High on Hauntology: Brexit

Hauntology is a type of cultural archaeology these days, given that its moment has almost certainly passed. It’s perhaps unfairly characterised as the whining sound emitted by Gen-Xers as our brief moment of cultural hegemony (comic book movies/post-modernism) is squeezed between the more demographically generous buttocks of millennials and baby boomers.

But then we were always the forgotten generation. The latchkey, step-parented kids who watched too much TV, stayed up too late, ate too much junk food, and swallowed way too many drugs.

As much as Simon Reynolds might (reasonably) reject this as a “lazy” analysis in Ghosts of My Life, hauntology, at least in its Fisherian incarnation, does have something of the quality of an old man declaring war on the moon. If nothing else, the emergence of Grime and UK Drill rebutted Fisher’s notion that Jungle was the last revolutionary pop music pretty much at the very moment that he was asserting it.

But while the hauntological cultural moment may have passed, daily struggles with the consequences of Brexit seem to suggest that we are very much living at its political apex.

This is because if there was one cultural frame for the whole Brexit project, it was the one of a Britain isolated from a fascist Europe, fighting as the plucky underdog and winning the Second World War single-handedly.

Indeed (and as Rafael Behr has pointed out), to listen to Nigel Farage, Jacob Rees-Mogg, Paul Dacre, and Boris Johnson, one could be mistaken in thinking that it was they who stormed the beaches on D-Day, completed years of national service, or presided over the sunset of the Raj in India… except… they are, of course, too young to have done any of this.

Enough said.

In place of lived experiences of WWII, these ontological jokers draw on a national ur-myth whose foundational canon would have been served up regularly during their long summer respites from the Winchester College bullies: Dad’s Army, It Ain’t Half Hot Mum, and countless 1970s WWII action movies. (Although Farage has more in common with Basil Fawlty in “The Germans”).

All of these gesture towards a Britain that never existed. A cosy “cor-blimey guv” Albion of officers and men, where the little people knew their places. A Blighty standing toe-to-toe “alone” against Fascism which had yet to suffer post-war decline or post-imperial embarrassment. (Dog whistle alert: is it possible that part of this myth’s appeal is the sense that this Britain was so much whiter?)

Come along now, chaps.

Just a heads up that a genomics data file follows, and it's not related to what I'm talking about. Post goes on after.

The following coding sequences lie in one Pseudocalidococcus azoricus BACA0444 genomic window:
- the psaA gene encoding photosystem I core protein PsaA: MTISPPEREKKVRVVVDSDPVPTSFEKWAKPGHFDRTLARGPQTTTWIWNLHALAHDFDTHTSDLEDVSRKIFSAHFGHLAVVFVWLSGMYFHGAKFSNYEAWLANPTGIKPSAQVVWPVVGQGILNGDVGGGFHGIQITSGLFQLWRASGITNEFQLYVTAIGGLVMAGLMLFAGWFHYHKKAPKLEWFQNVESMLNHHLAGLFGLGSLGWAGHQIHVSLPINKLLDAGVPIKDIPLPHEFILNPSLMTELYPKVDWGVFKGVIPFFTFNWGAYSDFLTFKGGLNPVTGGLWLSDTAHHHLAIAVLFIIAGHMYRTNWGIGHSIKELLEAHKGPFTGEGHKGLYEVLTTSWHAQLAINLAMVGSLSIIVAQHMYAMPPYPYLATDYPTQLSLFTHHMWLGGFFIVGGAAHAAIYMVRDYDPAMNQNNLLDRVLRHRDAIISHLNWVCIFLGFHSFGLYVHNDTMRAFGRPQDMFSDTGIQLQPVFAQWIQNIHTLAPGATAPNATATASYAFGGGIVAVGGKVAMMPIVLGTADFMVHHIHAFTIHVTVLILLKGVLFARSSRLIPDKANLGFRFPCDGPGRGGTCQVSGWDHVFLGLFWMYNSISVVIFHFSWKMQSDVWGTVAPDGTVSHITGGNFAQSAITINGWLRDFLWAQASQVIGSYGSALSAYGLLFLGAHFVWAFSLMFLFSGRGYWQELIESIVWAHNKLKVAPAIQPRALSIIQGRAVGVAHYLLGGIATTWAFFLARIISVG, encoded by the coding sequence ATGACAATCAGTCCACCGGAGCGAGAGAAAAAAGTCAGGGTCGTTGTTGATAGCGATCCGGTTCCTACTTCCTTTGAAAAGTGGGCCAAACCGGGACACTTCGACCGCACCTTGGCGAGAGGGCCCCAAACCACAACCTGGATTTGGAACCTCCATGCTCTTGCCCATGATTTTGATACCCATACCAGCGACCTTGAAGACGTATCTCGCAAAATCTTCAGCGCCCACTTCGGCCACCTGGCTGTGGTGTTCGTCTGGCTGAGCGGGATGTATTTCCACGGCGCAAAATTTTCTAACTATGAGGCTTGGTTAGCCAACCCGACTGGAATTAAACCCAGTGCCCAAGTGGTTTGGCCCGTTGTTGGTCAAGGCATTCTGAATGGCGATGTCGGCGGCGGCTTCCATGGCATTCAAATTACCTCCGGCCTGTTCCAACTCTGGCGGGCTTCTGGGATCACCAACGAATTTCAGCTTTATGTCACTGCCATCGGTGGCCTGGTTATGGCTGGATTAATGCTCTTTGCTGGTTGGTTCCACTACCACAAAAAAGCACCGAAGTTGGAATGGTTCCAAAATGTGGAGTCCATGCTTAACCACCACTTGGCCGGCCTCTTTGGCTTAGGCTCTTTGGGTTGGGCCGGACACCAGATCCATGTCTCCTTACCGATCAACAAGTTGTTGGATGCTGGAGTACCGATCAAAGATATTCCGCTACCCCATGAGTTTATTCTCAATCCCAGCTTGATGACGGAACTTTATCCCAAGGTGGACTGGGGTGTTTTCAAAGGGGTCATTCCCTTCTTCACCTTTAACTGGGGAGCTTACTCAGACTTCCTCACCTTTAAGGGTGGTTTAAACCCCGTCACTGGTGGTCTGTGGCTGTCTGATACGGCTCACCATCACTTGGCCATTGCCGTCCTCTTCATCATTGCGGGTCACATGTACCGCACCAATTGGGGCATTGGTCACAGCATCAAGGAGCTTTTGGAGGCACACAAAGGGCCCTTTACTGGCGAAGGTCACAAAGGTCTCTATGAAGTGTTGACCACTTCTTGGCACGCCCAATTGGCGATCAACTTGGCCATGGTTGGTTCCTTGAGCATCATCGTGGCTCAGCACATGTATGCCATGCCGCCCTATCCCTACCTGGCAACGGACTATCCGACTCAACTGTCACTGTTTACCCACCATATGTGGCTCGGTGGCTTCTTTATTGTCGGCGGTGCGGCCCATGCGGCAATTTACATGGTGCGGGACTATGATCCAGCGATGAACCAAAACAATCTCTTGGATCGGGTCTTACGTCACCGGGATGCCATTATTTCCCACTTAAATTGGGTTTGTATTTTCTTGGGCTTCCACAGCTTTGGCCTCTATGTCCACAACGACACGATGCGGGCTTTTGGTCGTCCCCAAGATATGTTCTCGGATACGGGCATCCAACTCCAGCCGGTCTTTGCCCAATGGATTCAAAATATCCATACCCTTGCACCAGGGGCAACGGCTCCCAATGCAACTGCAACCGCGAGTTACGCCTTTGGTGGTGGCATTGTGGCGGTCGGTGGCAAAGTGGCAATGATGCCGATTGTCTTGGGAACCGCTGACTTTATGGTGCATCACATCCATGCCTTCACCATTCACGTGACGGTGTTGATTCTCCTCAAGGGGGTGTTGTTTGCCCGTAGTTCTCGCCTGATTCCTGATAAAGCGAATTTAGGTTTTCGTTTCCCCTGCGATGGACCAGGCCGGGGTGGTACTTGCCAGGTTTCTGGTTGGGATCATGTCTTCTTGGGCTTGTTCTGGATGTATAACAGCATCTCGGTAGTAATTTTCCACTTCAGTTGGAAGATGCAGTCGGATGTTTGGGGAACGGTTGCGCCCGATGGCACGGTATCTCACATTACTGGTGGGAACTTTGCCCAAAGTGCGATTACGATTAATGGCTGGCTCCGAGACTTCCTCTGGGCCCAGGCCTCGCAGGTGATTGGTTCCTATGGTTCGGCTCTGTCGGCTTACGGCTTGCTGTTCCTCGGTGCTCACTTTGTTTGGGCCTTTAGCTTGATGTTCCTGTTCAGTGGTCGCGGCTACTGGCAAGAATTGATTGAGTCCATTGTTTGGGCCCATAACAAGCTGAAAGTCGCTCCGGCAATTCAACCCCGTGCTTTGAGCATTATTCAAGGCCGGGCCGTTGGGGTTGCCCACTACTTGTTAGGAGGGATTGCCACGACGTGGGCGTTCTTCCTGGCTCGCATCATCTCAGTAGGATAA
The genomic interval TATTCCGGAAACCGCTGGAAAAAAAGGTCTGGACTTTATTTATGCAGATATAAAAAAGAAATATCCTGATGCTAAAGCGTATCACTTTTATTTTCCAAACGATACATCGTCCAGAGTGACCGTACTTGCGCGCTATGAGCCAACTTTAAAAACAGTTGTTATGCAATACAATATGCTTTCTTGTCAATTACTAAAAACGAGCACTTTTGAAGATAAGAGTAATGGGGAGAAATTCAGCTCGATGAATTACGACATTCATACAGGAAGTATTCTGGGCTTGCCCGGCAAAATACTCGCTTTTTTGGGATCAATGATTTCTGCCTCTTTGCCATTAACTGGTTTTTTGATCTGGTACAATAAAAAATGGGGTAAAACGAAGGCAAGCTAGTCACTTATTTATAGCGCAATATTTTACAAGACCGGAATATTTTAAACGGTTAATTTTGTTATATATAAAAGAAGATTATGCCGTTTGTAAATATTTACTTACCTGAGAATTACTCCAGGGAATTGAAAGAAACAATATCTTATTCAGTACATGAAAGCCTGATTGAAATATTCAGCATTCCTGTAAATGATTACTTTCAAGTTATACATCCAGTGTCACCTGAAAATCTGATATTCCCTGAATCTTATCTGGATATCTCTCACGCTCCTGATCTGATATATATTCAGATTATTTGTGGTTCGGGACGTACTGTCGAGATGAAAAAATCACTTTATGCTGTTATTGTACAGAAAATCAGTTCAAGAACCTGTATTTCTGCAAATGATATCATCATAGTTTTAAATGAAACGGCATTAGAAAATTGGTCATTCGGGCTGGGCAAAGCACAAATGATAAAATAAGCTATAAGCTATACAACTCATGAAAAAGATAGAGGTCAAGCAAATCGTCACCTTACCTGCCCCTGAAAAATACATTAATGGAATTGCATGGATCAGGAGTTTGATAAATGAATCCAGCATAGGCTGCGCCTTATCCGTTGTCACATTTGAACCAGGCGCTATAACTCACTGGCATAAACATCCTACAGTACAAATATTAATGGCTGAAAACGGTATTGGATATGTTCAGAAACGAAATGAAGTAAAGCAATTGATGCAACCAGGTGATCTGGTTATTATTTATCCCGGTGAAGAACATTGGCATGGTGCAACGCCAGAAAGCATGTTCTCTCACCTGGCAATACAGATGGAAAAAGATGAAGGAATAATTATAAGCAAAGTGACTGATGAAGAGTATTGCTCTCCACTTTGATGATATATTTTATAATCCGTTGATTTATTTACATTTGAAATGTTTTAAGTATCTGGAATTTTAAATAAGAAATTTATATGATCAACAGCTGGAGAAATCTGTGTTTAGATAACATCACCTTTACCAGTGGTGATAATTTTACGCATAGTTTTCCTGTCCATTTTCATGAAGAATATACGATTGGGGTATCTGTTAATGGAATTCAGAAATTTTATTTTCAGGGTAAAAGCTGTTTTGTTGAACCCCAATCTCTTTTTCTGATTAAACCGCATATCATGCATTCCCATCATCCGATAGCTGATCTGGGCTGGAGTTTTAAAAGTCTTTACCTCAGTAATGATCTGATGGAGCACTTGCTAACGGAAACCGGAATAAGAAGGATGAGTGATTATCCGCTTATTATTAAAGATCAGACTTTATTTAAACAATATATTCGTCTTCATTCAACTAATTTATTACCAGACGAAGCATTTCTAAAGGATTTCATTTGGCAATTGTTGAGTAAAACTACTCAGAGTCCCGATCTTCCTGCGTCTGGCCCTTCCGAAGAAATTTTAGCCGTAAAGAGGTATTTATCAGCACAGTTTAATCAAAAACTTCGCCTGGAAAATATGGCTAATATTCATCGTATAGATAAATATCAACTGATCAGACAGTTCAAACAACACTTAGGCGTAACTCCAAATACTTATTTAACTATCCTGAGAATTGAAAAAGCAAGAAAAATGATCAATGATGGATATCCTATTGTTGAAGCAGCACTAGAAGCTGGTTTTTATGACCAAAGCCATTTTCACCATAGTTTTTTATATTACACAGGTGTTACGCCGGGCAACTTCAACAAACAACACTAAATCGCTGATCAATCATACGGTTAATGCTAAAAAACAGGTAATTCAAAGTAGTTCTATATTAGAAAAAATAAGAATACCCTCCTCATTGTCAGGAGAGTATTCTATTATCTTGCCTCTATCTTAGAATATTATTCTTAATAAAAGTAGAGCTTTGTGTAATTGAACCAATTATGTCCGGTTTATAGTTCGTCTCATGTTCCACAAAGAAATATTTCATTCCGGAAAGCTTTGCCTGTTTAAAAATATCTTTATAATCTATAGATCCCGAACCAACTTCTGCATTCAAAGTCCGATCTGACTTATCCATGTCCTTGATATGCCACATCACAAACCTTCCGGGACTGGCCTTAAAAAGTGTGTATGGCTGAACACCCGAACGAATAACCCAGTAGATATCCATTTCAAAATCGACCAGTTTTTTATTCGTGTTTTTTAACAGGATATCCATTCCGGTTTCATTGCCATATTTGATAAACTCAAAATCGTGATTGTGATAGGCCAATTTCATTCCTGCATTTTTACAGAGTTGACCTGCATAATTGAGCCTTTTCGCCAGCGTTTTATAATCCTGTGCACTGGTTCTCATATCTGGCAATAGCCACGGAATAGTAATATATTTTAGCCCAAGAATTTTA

There is something decidedly hauntological about all of this. The way in which a phantasmal and retrospective political and cultural movement has choked the life out of the pro-European futures articulated in the political and musical ground zero of post-punk (Empires and Dance, Europe After the Rain, Europa and the Pirate Twins); an insistence that the only way forward is a ghoulish simulacrum of Britain’s finest hour. It’s hard not to see echoes of Fisher’s assertion in Capitalist Realism that the only way forwards is backwards.

It is worth remembering perhaps, the Conservative Party’s original antipathy for the EU has its roots in a deep suspicion of the demands of the European Social Chapter and a fear that this was introducing “socialism through the back door”. (Reverse echoes of Truss’s paranoid anxieties of invisible supra-sovereign forces working to undermine a national government?)

Allying this dislike to the screen memory of a Greater Britain, spitfires over Dover, Rule Britannia, and the “good” empire, resulted in a toxically hallucinogenic brew that the Conservative Party was forced to ingest as some sort of ayahuascan post-imperial hangover cure.

JRM has some really good shit.

Watch high priest Rees-Mogg’s eyes rotate behind his wire-rimmed spectacles like that snake from The Jungle Book. Witness lonely Gove’s cocaine jitterbug or Truss’s dead-eyed X-Files-lite rants about the deep state.

Retro’s opioid hit is, of course, that it gives the comfort of what we’ve known before, a Freudian return to the womb/nanny, along with a convenient yardstick that renders all other political practices inadequate by comparison.

It created a subjective/objective purity test where outspoken beliefs in Brexit dividends were more important than any rational concerns rooted in its evidential costs. A position which provided the pretext for Johnson to purge his party of anyone other than the faithful.

Like HAL9000 in Kubrick’s 2001, the delicious cognitive dissonance from this hauntological hit caused a psychic crisis which sent our ruling elite scurrying for higher and higher doses of post-truth (e.g. legislating to make Rwanda a safe country, an obsession with getting out from under “the yoke” of the European Court of Justice.) It’s monkey which they have, as yet, been unable to shake off.

“Open a trade border in the Irish Sea, HAL” “I’m sorry, Dave, I can’t do that”

The predictable paranoid comedown from all of this has meant the right have already started on the betrayal narratives: Brexit wasn’t done properly or has been sabotaged by fifth columnists/deep state forces. Ignoring, of course, that the Brexit that they espoused was a construct that would never have been achievable in any of the political contexts from which the UK was starting.

Is there any escape from this toxic nostalgia? Currently, it is hard not to agree with Fisher’s grim analysis that we are trapped within a mirrored box of our own making. As time passes and the veterans and survivors of World War II are gathered up, all we see are reflections of reflections.

To paraphrase Orwell’s O’Brien: “If you want a picture of the future, imagine Nigel Farage driving around in a jeep on the beaches of Normandy forever”. Perhaps, all we can do is hope that as the hauntological cultural moment has passed, then perhaps soon its political variant will do the same.